- Check the last open vessel fermentations and any extended macerations
- red wine pressings
- checking old barrels for use (cleaning if needed)
- filling barrels
- chemistry analysis checks
- monitoring final sugar fermentation in barrel
- checking for malolactic fermentation starting
- inoculating malolactic fermentation if required
- cleaning the fermentation vessels
- and so on (I think you get the picture)…………
For many of the wineries I visit that are small, backyard shed types, these tasks are undertaken by the winemaker who is also likely to be the vigneron so now that vintage is finished the labor intensive task of pruning the soon to be sleeping vines is to be organised. How busy these guys are – and they still have to spend time marketing their wines as well!
During my visits to 2 small wineries in the last week, I also noticed and got involved in another very important task by these small wineries. They have been quality grading various barrels of the “same wine”. One of the tings I love about wine is the differences. Every vintage is different, every bottle could be different, every wine region is different and every barrel can be different. I was lucky enough to walk into a small winery when the wine maker was tasting various barrels. He was marking the barrels using chalk with a range from B- to A++. I was able to join in and I found it fascinating – each barrel was different. Different enough that I could understand the ranking strategy. I also found it fascinating the discussion that included comments about how the overall wine would be better for blending components from the different barrels.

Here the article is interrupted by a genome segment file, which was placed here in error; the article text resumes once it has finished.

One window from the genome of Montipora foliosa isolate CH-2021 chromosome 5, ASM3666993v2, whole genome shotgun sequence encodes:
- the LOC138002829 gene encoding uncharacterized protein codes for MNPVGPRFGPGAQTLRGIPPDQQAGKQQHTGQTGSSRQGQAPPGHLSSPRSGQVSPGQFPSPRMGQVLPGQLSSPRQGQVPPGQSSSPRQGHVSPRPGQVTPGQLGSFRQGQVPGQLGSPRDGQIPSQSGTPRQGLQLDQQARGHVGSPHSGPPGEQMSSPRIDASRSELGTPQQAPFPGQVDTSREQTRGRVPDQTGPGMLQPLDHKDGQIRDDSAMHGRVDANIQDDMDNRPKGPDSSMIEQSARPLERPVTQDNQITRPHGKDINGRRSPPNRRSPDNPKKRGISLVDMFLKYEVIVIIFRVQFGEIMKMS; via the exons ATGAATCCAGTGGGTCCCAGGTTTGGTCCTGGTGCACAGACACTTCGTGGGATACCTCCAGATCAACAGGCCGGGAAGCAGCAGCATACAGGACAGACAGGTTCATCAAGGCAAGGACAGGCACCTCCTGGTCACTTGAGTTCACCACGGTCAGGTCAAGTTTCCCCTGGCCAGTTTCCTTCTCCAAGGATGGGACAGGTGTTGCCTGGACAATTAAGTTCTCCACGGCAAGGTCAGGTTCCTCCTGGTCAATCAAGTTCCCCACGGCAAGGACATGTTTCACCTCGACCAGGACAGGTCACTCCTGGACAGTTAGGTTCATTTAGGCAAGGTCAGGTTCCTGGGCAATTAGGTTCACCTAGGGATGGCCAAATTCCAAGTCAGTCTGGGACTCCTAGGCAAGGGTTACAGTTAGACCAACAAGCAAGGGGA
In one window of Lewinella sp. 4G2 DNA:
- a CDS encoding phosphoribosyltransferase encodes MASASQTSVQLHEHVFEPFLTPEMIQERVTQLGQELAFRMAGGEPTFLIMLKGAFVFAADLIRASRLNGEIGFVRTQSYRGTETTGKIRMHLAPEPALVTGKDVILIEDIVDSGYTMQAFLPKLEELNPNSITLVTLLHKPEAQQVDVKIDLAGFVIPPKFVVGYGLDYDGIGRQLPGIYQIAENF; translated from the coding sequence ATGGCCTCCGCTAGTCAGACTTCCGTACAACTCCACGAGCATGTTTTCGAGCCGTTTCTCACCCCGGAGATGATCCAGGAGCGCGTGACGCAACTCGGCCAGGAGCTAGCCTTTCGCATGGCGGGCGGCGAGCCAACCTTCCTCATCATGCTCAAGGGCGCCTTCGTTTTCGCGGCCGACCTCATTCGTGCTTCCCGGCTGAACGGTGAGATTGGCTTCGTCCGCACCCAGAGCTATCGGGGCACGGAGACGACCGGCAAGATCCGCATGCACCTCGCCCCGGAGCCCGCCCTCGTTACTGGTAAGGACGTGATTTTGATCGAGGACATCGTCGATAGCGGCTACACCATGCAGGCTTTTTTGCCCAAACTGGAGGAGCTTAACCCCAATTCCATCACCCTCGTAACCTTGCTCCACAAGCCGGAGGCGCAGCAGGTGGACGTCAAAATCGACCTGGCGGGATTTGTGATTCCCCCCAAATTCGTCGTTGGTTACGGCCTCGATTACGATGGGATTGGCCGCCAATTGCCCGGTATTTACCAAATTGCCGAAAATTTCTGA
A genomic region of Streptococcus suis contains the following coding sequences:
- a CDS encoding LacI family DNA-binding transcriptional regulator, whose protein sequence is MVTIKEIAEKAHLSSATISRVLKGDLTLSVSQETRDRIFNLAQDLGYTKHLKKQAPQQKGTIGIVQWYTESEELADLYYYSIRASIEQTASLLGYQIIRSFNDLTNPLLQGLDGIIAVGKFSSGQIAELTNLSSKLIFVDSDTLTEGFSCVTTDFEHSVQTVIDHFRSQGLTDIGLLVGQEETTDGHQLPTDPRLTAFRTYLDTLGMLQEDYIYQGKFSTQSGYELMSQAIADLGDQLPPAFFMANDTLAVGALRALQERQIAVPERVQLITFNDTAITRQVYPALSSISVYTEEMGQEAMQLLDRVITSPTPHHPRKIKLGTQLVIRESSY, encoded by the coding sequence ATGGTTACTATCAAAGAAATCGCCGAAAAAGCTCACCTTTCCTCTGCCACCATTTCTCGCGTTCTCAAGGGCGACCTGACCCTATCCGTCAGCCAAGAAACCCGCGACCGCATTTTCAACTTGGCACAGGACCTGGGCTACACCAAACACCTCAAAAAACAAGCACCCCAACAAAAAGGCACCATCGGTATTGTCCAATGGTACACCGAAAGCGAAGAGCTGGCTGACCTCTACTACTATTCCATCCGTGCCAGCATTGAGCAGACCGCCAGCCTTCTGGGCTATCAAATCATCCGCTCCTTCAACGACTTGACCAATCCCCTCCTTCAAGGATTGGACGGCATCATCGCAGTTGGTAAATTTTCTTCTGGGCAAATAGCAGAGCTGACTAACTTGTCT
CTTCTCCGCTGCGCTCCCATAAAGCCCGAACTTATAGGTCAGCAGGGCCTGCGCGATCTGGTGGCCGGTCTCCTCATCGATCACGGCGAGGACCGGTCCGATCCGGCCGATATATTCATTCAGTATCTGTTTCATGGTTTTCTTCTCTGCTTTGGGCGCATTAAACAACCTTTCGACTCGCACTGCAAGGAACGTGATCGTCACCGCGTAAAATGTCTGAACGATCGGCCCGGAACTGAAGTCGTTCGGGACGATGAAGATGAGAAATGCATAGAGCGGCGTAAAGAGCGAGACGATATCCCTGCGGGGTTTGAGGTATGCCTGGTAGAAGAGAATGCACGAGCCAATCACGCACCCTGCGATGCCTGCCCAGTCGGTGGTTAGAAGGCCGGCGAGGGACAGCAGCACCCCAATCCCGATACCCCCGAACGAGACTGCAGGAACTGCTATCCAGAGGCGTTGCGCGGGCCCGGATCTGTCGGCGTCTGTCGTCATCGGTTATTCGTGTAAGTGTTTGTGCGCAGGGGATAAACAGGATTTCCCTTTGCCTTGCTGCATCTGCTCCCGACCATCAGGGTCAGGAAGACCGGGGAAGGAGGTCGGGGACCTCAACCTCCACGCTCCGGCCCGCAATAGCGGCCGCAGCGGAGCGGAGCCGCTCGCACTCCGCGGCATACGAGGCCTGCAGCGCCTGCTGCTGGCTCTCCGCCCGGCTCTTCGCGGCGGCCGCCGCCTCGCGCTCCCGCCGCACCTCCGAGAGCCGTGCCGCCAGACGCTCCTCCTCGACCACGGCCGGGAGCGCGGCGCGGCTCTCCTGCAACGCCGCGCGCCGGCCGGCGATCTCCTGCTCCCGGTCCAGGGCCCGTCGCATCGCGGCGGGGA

Another winemaker discussed the same ranking system where his blending strategy was that he blended the A wines together and the B wines were also blended into a second wine. I tasted both final wines from the 2008 vintage and boy are they so different the acid balance and tannin structure are almost 2 ends of the spectrum. Both wines will be very good – at the moment they are both suffering a little from bottle shock and need time to settle down. When released in about 6 months time they will be wines to check again.
The 2 wineries indicated above are Petagna Wines and Danshi Rise – wines from these wineries can be found at Taste McLaren Vale’s web site (www.tastemclarenvale.com.au).
The most unusual winery activity I have seen this vintage has been a winemaker stirring fermenting grapes in a clay pot.
Brad from Brash Higgins has a new labour of love – his Nero d’Avola. A new grape variety for McLaren Vale and this vintage is the fist grapes to be processed from the 2008 grafting. If you want more information on this odyssey I will let Brad tell the story – check out his blog entry.
Another initiative for McLaren Vale starting May 1st was the unveiling of the McLaren Vale Scarce Earth project – but you will have to wait until my next blog to find out more or check out the McLaren Vale Scarce Earth Web Site for more information in the meantime.